Citizen Image Launches Assignment Service

Posted on 8/28/2007 by Julia Dudnik Stern | Printable Version | Comments (0)

Citizen Image, the New York-based citizen photojournalism agency, has launched an assignment service. In beta since the beginning of 2007, the online assignment board provides buyers with "specific images of breaking news events from camera-equipped bystanders, as well as specific stock images for commercial purposes."

The principle is simple: Buyers post assignments, describing the desired subject matter and budget. Members of the Citizen Image community respond by posting images and receive 50% of the gross proceeds when a buyer makes a purchase.

There were 15 assignments posted for the month of August. Many were editorial and breaking-news requests that sought images of Fidel Castro and the recent plane crash in Alaska. In addition, many requests were for images buyers typically source from a traditional stock agency. These ranged from diet, health and nutrition images to adventure travel and children photos.

Beyond listing a closing date for submissions, individual assignment pages do not make it clear if the buyer makes a purchase through Citizen Image. However, the company says it has successfully matched photographers with assignment board requests for ad agencies and print publications, including GSD&M and The Week magazine.

Though none of the five assignments reviewed today listed a dollar figure, Citizen Image's baseline pricing is closer to traditional stock than micro-payment. In fact, the company charges more than several others, including Getty Images' upcoming budget-priced offering, Valueline, which will top out at $49. At Citizen Image, licensing a 5x7 inch print-quality, rights-managed image of the band Dirty Pretty Things in concert costs $100. A royalty-free photo of a sunflower is available for $20 to $150, depending on file size.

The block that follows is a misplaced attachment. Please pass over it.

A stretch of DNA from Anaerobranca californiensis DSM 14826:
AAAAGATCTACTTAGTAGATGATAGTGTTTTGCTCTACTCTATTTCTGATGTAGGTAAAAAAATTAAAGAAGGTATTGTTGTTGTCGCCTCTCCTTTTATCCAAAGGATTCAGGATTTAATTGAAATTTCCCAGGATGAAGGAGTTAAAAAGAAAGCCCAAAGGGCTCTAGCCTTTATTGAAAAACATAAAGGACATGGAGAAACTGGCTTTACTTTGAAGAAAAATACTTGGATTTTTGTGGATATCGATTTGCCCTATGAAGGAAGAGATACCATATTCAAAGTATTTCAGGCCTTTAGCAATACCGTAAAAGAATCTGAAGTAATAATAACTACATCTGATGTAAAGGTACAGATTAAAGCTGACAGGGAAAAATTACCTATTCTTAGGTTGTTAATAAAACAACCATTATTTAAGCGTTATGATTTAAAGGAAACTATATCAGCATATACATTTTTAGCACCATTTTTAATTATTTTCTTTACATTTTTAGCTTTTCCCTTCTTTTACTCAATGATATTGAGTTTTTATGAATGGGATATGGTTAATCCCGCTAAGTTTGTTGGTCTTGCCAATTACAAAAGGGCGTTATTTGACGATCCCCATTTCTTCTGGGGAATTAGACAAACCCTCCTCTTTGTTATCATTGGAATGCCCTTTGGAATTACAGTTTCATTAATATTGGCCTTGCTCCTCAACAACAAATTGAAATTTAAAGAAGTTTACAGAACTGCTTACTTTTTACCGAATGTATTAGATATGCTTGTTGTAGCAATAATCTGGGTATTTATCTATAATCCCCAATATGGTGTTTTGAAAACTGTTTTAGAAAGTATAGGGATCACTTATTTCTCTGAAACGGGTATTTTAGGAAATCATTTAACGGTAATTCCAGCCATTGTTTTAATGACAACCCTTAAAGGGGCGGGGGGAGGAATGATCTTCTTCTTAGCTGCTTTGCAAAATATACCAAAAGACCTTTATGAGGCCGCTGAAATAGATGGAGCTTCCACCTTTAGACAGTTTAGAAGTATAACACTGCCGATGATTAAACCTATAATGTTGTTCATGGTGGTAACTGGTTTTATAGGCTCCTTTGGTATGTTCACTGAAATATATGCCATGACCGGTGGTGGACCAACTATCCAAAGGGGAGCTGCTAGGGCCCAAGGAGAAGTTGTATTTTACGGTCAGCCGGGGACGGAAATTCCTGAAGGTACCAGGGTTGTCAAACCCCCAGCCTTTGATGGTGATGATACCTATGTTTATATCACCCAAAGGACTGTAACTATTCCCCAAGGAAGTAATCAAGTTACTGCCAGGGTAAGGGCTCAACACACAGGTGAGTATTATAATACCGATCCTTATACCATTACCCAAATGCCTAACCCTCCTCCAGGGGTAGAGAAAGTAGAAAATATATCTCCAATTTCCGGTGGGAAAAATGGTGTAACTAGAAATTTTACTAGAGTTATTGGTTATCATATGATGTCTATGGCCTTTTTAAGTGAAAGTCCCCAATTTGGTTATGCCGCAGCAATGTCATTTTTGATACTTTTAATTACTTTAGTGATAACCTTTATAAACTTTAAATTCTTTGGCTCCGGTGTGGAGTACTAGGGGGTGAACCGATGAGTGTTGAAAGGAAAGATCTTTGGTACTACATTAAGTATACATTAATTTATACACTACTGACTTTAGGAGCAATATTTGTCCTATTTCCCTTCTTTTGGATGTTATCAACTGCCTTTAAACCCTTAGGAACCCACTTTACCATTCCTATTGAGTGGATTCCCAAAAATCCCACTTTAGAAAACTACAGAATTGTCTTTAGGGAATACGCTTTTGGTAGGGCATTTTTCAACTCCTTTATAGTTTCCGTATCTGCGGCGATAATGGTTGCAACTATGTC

In addition to the assignment board, Citizen Image announced two new distribution agreements with Mochilla and Fotolog, bringing more user-generated imagery into a market that has historically been the professional's domain. The Fotolog deal alone adds nearly 10 million potential contributors to the company's offering.

The trend of professional stock photographers losing sales to amateur shooters continues. Citizen Image is not alone in moving into the breaking news and celebrity-market segments. In June, micro-payment Web site Shutterstock launched a program helping its 60,000 contributors obtain press passes. Today, images of Madonna, George Clooney and other celebrities are available under Shutterstock's subscription model, which allows up to 25 daily downloads for $199 per month.

While industry insiders have yet to agree on the actual numbers, microstock's cannibalizing effect on traditional royalty-free sales is clear. Breaking news, celebrity and editorial image markets may next feel the effect of crowd sourcing.

Copyright © 2007 Julia Dudnik Stern. The above article may not be copied, reproduced, excerpted or distributed in any manner without written permission from the author. All requests should be submitted to Selling Stock at 10319 Westlake Drive, Suite 162, Bethesda, MD 20817, phone 301-461-7627, e-mail: wvz@fpcubgbf.pbz


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